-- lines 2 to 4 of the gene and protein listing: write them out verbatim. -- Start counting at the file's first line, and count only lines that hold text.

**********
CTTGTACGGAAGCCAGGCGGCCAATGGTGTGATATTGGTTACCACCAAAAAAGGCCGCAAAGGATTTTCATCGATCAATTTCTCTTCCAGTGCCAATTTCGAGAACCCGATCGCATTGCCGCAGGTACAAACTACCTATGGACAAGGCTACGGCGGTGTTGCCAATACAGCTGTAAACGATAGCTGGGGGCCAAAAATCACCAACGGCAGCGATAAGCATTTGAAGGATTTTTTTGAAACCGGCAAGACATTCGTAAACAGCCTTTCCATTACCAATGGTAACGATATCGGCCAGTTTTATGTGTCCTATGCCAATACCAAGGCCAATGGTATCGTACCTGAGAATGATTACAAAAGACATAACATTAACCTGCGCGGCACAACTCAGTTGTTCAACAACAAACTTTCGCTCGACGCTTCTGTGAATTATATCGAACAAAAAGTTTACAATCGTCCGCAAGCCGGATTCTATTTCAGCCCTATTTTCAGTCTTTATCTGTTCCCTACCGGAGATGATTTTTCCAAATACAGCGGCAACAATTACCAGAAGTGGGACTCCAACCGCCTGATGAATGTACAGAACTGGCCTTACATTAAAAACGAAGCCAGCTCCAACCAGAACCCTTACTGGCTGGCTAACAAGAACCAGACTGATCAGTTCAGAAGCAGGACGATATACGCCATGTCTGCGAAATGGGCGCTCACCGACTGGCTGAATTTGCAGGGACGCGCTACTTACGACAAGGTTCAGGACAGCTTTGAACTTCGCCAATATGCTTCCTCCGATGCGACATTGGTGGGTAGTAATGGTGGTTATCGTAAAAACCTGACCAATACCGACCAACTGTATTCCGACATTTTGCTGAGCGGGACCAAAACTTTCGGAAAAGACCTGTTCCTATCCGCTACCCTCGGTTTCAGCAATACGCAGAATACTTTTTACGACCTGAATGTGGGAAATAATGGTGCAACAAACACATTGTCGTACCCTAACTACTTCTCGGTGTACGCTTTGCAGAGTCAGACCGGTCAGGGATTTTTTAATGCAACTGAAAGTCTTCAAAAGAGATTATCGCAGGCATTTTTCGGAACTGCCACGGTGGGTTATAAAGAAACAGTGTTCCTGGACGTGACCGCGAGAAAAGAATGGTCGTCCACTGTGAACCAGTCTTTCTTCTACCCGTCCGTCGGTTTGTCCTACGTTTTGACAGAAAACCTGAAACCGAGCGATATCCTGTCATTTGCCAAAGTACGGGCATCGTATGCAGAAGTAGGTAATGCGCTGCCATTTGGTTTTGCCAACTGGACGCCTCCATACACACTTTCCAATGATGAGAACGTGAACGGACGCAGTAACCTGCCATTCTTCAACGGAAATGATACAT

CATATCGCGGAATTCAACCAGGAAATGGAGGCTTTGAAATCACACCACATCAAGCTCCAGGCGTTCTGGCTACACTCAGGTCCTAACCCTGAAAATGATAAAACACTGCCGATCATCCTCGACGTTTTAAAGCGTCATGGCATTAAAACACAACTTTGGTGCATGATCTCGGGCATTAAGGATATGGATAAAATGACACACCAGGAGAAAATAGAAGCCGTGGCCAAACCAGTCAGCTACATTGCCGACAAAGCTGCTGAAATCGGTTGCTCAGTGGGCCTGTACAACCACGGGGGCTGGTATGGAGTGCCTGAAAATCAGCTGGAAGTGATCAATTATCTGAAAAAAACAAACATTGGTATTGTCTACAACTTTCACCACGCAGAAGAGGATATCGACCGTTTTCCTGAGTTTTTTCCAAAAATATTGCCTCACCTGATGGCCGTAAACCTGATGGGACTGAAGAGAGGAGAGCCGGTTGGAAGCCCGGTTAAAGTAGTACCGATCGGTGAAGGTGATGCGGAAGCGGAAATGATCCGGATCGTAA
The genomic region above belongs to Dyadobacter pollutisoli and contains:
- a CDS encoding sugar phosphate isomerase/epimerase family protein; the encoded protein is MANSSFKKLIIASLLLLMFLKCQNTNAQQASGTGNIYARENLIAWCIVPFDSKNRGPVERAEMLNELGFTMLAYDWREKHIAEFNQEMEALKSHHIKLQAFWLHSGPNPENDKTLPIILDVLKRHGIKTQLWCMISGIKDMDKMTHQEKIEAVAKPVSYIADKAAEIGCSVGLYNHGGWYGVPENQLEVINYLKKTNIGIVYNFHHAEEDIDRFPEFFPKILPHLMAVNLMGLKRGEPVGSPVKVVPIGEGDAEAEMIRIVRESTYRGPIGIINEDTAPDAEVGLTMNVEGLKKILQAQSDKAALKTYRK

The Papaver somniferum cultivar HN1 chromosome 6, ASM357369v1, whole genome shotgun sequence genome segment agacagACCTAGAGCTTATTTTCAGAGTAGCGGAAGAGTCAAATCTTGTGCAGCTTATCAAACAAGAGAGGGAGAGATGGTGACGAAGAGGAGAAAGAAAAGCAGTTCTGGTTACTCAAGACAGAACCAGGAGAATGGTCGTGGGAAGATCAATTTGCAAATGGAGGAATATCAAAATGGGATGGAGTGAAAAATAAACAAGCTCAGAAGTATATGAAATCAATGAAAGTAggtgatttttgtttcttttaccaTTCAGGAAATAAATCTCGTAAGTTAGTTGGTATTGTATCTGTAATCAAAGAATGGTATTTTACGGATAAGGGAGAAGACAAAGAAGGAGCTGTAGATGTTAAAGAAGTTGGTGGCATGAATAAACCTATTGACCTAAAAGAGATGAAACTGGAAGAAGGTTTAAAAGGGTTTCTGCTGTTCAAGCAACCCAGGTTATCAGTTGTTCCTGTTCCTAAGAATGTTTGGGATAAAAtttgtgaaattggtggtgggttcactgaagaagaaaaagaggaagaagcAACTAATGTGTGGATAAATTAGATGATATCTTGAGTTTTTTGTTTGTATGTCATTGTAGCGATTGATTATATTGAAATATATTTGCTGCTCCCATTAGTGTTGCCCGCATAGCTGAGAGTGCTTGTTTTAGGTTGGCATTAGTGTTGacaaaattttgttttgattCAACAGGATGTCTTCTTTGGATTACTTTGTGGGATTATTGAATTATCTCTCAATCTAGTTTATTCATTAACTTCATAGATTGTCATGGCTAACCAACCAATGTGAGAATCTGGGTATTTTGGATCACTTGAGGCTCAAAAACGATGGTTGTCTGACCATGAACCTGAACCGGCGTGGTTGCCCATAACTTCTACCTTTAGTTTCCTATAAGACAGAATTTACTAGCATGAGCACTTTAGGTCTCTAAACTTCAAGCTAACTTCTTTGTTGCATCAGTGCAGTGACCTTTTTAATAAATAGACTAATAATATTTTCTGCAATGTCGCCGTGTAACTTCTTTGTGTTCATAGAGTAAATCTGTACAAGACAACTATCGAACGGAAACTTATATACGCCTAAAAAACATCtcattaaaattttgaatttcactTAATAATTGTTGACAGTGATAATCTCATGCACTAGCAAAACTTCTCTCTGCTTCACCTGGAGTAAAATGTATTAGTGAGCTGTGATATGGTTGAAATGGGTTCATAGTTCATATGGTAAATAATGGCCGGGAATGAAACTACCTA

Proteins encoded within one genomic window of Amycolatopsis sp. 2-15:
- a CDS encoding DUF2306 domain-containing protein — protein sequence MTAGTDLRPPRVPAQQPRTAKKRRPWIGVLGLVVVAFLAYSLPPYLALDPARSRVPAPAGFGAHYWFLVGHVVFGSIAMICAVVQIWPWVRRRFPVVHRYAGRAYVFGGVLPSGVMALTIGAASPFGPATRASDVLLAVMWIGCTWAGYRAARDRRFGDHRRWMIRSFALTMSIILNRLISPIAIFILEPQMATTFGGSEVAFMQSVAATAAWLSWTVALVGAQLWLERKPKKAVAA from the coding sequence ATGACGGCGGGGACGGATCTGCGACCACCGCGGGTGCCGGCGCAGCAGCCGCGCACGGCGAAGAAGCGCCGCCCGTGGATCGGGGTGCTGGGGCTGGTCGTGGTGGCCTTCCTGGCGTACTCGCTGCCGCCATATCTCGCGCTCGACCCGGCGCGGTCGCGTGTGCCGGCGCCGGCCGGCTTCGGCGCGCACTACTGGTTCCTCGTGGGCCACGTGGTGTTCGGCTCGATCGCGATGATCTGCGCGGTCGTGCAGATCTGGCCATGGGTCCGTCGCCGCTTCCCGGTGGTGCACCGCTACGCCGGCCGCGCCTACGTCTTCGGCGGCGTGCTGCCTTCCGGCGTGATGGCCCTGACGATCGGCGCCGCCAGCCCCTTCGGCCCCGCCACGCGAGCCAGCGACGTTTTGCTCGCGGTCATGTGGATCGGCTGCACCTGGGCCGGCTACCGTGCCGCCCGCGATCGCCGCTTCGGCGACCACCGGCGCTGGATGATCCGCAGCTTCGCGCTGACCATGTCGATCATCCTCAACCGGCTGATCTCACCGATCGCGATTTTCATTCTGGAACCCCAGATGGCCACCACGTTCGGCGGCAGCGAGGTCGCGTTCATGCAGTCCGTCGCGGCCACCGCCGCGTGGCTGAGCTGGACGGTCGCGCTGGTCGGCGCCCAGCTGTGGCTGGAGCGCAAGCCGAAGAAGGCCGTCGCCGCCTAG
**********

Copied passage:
CATATCGCGGAATTCAACCAGGAAATGGAGGCTTTGAAATCACACCACATCAAGCTCCAGGCGTTCTGGCTACACTCAGGTCCTAACCCTGAAAATGATAAAACACTGCCGATCATCCTCGACGTTTTAAAGCGTCATGGCATTAAAACACAACTTTGGTGCATGATCTCGGGCATTAAGGATATGGATAAAATGACACACCAGGAGAAAATAGAAGCCGTGGCCAAACCAGTCAGCTACATTGCCGACAAAGCTGCTGAAATCGGTTGCTCAGTGGGCCTGTACAACCACGGGGGCTGGTATGGAGTGCCTGAAAATCAGCTGGAAGTGATCAATTATCTGAAAAAAACAAACATTGGTATTGTCTACAACTTTCACCACGCAGAAGAGGATATCGACCGTTTTCCTGAGTTTTTTCCAAAAATATTGCCTCACCTGATGGCCGTAAACCTGATGGGACTGAAGAGAGGAGAGCCGGTTGGAAGCCCGGTTAAAGTAGTACCGATCGGTGAAGGTGATGCGGAAGCGGAAATGATCCGGATCGTAA
The genomic region above belongs to Dyadobacter pollutisoli and contains:
- a CDS encoding sugar phosphate isomerase/epimerase family protein; the encoded protein is MANSSFKKLIIASLLLLMFLKCQNTNAQQASGTGNIYARENLIAWCIVPFDSKNRGPVERAEMLNELGFTMLAYDWREKHIAEFNQEMEALKSHHIKLQAFWLHSGPNPENDKTLPIILDVLKRHGIKTQLWCMISGIKDMDKMTHQEKIEAVAKPVSYIADKAAEIGCSVGLYNHGGWYGVPENQLEVINYLKKTNIGIVYNFHHAEEDIDRFPEFFPKILPHLMAVNLMGLKRGEPVGSPVKVVPIGEGDAEAEMIRIVRESTYRGPIGIINEDTAPDAEVGLTMNVEGLKKILQAQSDKAALKTYRK